Ann Powers from the Los Angeles Times also agreed that "Mean" "smacks down critics who say she can't sing (I stand accused) by declaring that someday she'll be "livin' in a great big city" and they'll be drunk in some dive bar, bloviating into the void."[24] Additionally, the song lyrics reflect the issue of bullying, which is evident in a review by Matt Bjorke of Roughstock, who commented that "'Mean' is an interesting song in that it finds Taylor chewing out many people, particularly bullies. It's a song that really could become part of the anti-bullying campaigns for schools everywhere."[14] The song's couplets, ("You with your switching sides and your wildfire lies and your humiliation / You have pointed out my flaws again, as if I don't already see them"), were ranked at number five out of ten best couplets from Speak Now sheet by Leah Greenblatt of Entertainment Weekly.[25]

Critical reception[edit]

Mandi Bierly from Entertainment Weekly praised the production of the song, saying "[the song] is a nice touch: It brings a sincerity to her pain and lets you focus on the words, which do, near the end, turn cheeky (proving she handles it with a sense of humor)."[4] Theon Weber from The Village Voice described the song as "huge and hugely compassionate, and fearless" and praised it for being "chipper and funny because the narrator is predicting escape from someone she dislikes: "Some day, I'll be living in a big ole city/And all you're ever gonna be is mean."[18] Kevin Ritchie from Now picked it as the album's best song.[26] In The A.V. Club, Steven Hyden considered "Mean", among tracks where Swift "[indulges] in such overt nastiness" confronting those who wronged her, one of the album's strongest.[27] On the other hand, Jonathan Keefe from Slant Magazine criticized the song for its lyrical content, writing "instead of actually doing something to improve on her inability to find or hold pitch consistently, Swift has simply written a song about how it's 'mean' for people to point out that problem."[28]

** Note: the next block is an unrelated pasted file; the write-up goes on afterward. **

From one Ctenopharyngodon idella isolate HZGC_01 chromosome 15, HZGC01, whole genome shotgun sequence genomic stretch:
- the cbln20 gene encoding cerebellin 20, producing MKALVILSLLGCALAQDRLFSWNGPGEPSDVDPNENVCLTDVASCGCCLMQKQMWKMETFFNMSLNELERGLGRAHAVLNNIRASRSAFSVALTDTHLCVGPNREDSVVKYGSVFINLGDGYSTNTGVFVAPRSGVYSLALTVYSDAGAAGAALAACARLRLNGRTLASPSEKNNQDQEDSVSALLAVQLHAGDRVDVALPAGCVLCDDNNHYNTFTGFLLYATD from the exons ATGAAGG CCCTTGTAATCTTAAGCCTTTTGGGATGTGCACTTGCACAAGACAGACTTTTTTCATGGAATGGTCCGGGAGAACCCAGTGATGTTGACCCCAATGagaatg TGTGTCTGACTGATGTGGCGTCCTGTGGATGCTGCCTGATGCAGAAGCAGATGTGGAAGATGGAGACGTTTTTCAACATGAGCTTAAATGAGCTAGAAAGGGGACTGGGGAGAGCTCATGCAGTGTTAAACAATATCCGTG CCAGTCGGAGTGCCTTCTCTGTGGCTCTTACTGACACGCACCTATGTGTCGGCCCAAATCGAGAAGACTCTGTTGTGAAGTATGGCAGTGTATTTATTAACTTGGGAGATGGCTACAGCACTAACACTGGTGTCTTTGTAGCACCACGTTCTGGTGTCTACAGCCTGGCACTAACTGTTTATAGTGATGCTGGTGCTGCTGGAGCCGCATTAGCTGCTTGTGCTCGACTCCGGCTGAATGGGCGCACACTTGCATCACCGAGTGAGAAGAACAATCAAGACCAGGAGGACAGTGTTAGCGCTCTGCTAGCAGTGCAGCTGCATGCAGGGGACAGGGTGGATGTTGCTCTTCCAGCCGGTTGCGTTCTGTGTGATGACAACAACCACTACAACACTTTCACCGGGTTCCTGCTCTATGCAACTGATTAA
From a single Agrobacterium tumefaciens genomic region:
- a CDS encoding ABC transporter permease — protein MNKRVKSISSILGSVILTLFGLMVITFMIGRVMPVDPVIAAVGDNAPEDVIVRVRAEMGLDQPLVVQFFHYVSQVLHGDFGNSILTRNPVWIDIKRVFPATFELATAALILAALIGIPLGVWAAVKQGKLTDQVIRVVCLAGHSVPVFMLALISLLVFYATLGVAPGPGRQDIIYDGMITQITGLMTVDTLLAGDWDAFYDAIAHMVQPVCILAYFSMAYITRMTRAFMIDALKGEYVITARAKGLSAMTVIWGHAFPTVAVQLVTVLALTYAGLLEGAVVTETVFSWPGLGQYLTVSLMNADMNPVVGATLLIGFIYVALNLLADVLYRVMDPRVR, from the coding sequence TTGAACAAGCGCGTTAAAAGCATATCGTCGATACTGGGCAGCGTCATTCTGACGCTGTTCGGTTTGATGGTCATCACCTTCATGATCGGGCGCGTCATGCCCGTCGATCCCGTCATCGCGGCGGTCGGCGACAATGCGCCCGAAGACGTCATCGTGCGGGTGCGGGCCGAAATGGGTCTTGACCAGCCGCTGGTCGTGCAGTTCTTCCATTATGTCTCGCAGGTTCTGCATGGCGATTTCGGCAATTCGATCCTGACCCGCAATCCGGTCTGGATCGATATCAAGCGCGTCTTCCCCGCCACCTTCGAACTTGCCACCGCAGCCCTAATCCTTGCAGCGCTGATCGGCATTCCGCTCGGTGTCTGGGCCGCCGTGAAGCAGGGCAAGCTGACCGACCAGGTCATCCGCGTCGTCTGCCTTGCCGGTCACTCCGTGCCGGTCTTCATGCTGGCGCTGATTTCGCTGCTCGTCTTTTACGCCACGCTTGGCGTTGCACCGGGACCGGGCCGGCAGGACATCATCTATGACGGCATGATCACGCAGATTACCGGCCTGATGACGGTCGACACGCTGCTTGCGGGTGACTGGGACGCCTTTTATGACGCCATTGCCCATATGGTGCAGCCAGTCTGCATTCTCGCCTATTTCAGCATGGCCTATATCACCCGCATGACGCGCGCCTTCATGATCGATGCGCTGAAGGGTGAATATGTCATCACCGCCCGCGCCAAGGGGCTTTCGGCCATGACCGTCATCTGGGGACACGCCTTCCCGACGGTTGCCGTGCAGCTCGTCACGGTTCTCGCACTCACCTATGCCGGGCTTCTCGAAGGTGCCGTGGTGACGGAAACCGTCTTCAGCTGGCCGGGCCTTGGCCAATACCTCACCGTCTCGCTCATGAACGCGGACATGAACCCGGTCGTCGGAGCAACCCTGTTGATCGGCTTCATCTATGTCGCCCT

The song won awards at the 54th Grammy Awards for Best Country Song and Best Country Solo Performance.[29][30] Rolling Stone ranked "Mean" at number 24 on their list of the 100 Greatest Country Songs of All Time, the highest ranking for a song released in the 21st century and only one of three to be released in 2010s after "Springsteen" and "Follow Your Arrow" performed by Eric Church and Kacey Musgraves, respectively.[31] Taste of Country ranked "Mean" as the 15th best country song of the 2010s.[32] The song featured on a 2019 list of the 100 best country songs of all time by The Tennessean.[33]

Accolades[edit]

Year Organization Award/work Result Ref.
2011 American Country Awards Female Single of the Year Nominated [34]
Country Music Association Awards Song of the Year Nominated [35]
[36]
Music Video of the Year Nominated [35]
[36]
MTV Music Video Awards Best Video with a Social Message Nominated [37]
Teen Choice Awards Choice Country Song Won [38]
2012 Academy of Country Music Awards Video of the Year Nominated [39]
BMI Awards Top 50 Songs Won [40]
Publisher of the Year Won
Grammy Awards Best Country Solo Performance Won [41]
Best Country Song Won